1099

1100

1101 … etc.

If we match the written number to the spoken number each time, it helps children to focus on which digit needs changing.

Practise Together: These activities are intended to be shared. Read the Explanation of the skill being practised and then play the game or share the task. Watch out for the points highlighted in the Explanation and if necessary, help your child, following the advice in ‘How this skill is taught’ section. Shared activities are not only more fun – they enable you to actively support your child’s learning.

Explanation & Worksheets: Having practised a skill together using the shared activities, children can then rehearse the skill using the ‘Child alone’ sheets. These are presented in order of difficulty 1-5 and should only be given to the child AFTER the Practise Together activities. In this way you can be sure that the child has acquired this skill first. We cannot rehearse what something have not yet learned!

Test: Take a test, questions from this area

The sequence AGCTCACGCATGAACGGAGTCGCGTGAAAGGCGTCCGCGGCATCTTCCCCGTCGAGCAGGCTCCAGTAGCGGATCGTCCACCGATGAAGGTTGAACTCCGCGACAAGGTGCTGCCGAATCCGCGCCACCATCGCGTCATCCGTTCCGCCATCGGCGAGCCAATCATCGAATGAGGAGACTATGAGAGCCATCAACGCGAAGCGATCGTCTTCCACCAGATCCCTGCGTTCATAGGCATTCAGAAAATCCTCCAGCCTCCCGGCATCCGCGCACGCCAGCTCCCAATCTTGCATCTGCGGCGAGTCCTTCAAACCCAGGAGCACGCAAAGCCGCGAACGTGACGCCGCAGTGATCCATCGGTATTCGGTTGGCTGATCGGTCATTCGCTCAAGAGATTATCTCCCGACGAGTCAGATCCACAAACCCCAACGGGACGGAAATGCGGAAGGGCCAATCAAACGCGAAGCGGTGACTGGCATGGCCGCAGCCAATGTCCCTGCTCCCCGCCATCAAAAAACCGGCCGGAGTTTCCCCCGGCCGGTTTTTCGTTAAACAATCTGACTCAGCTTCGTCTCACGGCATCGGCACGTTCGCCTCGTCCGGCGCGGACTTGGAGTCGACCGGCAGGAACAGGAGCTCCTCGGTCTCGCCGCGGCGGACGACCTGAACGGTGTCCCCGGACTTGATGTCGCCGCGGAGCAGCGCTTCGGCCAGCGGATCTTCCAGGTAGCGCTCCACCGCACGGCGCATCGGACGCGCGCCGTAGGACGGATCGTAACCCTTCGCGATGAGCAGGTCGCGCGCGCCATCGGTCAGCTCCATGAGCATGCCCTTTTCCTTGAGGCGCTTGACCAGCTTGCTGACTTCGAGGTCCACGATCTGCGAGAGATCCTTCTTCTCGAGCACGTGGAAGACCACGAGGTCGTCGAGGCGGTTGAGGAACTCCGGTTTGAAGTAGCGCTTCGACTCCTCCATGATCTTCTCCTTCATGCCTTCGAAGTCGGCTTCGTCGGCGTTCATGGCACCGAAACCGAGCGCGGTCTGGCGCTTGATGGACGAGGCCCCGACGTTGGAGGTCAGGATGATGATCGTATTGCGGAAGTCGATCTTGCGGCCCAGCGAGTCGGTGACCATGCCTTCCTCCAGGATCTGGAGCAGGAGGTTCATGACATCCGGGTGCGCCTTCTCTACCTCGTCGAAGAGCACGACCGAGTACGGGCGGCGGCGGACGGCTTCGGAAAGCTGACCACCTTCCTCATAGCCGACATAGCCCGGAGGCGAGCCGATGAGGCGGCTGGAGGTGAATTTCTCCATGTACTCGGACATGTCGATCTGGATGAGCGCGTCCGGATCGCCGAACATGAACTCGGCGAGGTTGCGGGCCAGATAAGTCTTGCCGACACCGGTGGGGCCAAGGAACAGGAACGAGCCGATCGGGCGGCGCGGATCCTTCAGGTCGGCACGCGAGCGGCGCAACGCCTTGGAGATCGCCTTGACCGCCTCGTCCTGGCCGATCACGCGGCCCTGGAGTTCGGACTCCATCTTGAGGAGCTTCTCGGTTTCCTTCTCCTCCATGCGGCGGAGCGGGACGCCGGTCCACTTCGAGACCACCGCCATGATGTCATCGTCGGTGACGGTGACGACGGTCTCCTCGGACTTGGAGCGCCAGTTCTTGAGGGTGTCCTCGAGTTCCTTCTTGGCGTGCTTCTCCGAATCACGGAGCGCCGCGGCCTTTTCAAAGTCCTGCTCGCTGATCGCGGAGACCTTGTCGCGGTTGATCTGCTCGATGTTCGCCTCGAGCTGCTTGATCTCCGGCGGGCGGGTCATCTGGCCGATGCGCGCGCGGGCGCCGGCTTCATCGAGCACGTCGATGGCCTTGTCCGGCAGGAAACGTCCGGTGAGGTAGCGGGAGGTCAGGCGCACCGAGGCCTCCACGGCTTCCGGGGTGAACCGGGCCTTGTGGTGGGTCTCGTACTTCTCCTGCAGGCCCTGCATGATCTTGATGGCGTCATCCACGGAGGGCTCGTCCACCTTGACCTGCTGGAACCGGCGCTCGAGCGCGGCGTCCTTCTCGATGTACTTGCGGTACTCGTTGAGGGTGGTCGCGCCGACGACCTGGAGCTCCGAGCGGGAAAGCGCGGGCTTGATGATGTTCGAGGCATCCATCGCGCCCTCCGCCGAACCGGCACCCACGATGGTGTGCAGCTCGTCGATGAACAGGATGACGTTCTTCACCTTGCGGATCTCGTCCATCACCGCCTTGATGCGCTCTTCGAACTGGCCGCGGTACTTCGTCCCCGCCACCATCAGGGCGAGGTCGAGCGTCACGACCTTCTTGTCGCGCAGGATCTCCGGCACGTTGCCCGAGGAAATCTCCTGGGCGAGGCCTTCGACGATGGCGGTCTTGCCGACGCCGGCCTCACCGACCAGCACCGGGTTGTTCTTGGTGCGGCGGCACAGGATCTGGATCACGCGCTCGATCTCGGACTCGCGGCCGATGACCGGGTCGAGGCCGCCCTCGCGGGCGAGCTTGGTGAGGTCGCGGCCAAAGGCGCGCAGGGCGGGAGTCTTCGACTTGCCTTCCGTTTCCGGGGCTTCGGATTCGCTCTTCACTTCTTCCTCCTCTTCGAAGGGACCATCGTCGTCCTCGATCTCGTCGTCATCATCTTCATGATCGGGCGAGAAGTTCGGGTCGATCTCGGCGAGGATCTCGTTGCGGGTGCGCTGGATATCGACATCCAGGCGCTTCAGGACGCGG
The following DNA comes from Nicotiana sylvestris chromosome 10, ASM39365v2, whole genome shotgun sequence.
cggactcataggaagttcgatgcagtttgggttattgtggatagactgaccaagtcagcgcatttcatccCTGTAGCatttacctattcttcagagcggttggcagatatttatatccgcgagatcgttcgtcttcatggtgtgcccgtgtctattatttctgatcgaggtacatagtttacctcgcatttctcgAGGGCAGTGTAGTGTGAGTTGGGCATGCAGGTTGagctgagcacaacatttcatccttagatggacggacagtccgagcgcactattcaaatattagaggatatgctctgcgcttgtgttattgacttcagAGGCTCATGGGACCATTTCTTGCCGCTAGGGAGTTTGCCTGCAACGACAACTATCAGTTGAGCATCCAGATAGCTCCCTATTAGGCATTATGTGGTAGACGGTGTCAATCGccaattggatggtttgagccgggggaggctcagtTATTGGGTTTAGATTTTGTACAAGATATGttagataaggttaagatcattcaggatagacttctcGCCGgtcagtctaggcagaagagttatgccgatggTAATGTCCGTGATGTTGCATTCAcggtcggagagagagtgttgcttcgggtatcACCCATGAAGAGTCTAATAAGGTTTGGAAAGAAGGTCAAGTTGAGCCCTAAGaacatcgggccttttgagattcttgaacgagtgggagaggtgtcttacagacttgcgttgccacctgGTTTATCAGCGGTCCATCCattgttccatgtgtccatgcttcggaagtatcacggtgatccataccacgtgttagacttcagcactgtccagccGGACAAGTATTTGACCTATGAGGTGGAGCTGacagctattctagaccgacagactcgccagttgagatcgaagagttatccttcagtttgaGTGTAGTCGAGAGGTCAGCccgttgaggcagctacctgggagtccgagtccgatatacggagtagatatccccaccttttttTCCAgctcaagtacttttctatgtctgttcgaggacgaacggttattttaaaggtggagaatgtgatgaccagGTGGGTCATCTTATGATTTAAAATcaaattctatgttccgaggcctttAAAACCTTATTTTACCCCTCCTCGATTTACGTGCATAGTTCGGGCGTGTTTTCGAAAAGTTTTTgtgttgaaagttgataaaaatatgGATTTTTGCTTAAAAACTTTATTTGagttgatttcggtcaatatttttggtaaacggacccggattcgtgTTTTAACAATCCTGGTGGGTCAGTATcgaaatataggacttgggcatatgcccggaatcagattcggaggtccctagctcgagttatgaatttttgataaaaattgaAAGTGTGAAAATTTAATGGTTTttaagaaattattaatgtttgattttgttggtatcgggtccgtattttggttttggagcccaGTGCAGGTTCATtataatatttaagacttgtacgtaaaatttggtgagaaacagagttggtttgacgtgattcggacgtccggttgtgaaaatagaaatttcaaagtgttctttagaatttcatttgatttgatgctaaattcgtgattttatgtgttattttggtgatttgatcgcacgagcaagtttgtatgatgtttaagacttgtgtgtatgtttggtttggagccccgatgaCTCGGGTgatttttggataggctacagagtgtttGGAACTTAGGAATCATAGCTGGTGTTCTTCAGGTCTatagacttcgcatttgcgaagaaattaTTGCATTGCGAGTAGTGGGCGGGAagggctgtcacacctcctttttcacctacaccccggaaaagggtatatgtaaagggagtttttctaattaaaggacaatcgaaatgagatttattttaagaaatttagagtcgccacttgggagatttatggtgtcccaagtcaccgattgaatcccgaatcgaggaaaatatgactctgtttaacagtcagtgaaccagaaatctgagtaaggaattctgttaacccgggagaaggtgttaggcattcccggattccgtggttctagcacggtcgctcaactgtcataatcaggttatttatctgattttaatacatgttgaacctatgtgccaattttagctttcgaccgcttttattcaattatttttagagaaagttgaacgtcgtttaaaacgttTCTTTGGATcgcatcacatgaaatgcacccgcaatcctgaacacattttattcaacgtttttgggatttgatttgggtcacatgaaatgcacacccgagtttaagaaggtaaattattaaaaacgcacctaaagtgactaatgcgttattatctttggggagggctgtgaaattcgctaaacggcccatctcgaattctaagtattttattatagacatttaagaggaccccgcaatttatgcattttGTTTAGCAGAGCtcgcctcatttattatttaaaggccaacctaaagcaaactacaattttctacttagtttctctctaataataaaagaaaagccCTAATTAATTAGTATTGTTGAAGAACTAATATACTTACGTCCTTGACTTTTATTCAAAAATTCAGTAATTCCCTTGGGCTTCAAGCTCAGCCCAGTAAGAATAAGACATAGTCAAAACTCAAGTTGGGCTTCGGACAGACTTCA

Counting in sequence: Count any sequence of numbers from 1 to 10,000 forward or back with confidence

Read & write numbers: Read and write the numbers 0-10,000

Place value: Understand that 4392 is made up of 4000 + 300 + 90 + 2 and that 4092 has no hundreds

Money: Begin to understand that £6.54 is six pounds and 54 pence and that £6.04 is six pounds and 4p while £6.40 is six pounds and 40p

Counting in tens & hundreds: Count in tens or hundreds forward and back from any number, e.g. 284, 294, 304, 314, etc. understanding how to cross a multiple of 10, 100 or 1000

Count multiples: Count in (add or subtract) multiples of 10, 100 or 1000 (800+300)

Writing fractions: Understand how fractions are written, e.g. ½ and ¾ and begin to realise that ½ is the same as 2/4 or 3/6 etc.

Number Concepts: Count in different ways, understand how numbers work, become fluent in the ways of numbers

Adding and Subtracting: Mentally add or subtract numbers with confidence and develop written ways of adding and subtracting larger numbers or more of them!

Multiplying and Dividing: Know the times tables and use these to perform mental multiplication and divisions; develop written methods for multiplication and division.

7-9: Lower Juniors

9-11: Upper Juniors